Biological reduction of structural Fe(III) in smectites by a marine bacterium at 0.1 and 20 MPa Journal Article uri icon

DCO ID 11121/5971-2904-7097-8619-CC

is Contribution to the DCO

  • YES

year of publication

  • 2016

abstract

  • Microbial iron reduction has been implicated as an important biochemical reaction on Earth. The influence of environmental parameters (e.g., pressure) on bioreduction of ferruginous clay minerals, however, is not well constrained. The objective of this study was to investigate microbial reduction of structural Fe(III) in smectite minerals and associated mineral transformations under elevated hydrostatic pressure. Bioreduction experiments were performed in a hydrostatic pressure system at 0.1 and 20 MPa, in which lactate as the sole electron donor, two smectites having different iron contents (montmorillonite SWy-2 and nontronite NAu-2) as the sole electron acceptor, and a marine bacterium Shewanella piezotolerans strain WP3 as the reaction mediator with and without an electron shuttle anthraquinone-2,6-disulfonate (AQDS). Our results indicated that S. piezotolerans strain WP3 was capable of reducing structural Fe(III) in smectites, and AQDS enhanced the initial reduction rate and final extent. In the absence of AQDS, inhibitory effect of hydrostatic pressure on smectite reduction was observed. However, with AQDS, the reduction extents at 0.1 and 20 MPa were approximately the same value, but the initial reduction rate at 20 MPa was lower than that at 0.1 MPa. Greater degree of smectite dissolution was found in NAu-2 reactors compared to SWy-2 experiments. Mineralogical analysis by X-ray diffraction (XRD), Sybilla simulation, and scanning and transmission electron microscopy (SEM and TEM) showed that neoformation of illite was present in bioreduced NAu-2, but not in SWy-2, and this smectite illitization was facilitated by higher hydrostatic pressure. These results have important implications for understanding iron cycling and low-temperature illite formation in marine settings.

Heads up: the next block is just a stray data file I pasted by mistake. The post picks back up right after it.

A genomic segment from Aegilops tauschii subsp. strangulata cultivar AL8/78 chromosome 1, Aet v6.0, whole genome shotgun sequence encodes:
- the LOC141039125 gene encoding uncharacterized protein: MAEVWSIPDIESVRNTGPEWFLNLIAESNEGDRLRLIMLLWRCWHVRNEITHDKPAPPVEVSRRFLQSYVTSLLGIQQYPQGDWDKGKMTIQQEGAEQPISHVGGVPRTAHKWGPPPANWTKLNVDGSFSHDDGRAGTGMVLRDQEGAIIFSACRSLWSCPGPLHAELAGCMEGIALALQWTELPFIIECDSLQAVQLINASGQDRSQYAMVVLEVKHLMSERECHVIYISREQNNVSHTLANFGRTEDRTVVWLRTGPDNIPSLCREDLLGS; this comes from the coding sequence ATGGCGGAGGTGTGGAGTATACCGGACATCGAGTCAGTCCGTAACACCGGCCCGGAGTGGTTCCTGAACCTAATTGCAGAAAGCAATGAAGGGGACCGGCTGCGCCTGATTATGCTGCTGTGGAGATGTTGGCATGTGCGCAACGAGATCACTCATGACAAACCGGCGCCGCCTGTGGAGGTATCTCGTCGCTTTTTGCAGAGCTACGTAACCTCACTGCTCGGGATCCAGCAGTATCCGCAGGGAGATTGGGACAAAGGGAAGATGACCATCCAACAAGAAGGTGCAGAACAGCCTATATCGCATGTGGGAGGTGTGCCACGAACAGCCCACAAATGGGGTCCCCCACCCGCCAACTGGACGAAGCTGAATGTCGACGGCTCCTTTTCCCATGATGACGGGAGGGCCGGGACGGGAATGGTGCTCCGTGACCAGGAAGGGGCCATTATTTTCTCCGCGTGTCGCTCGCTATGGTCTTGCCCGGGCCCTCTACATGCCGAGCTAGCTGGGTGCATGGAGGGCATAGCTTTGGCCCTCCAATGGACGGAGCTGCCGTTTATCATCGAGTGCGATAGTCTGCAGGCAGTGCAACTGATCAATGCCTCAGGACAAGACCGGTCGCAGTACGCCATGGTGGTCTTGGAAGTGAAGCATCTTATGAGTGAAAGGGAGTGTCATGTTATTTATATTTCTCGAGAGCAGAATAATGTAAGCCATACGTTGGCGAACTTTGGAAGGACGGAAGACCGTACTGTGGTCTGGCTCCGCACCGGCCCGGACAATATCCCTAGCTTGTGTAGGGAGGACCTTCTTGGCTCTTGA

volume

  • 438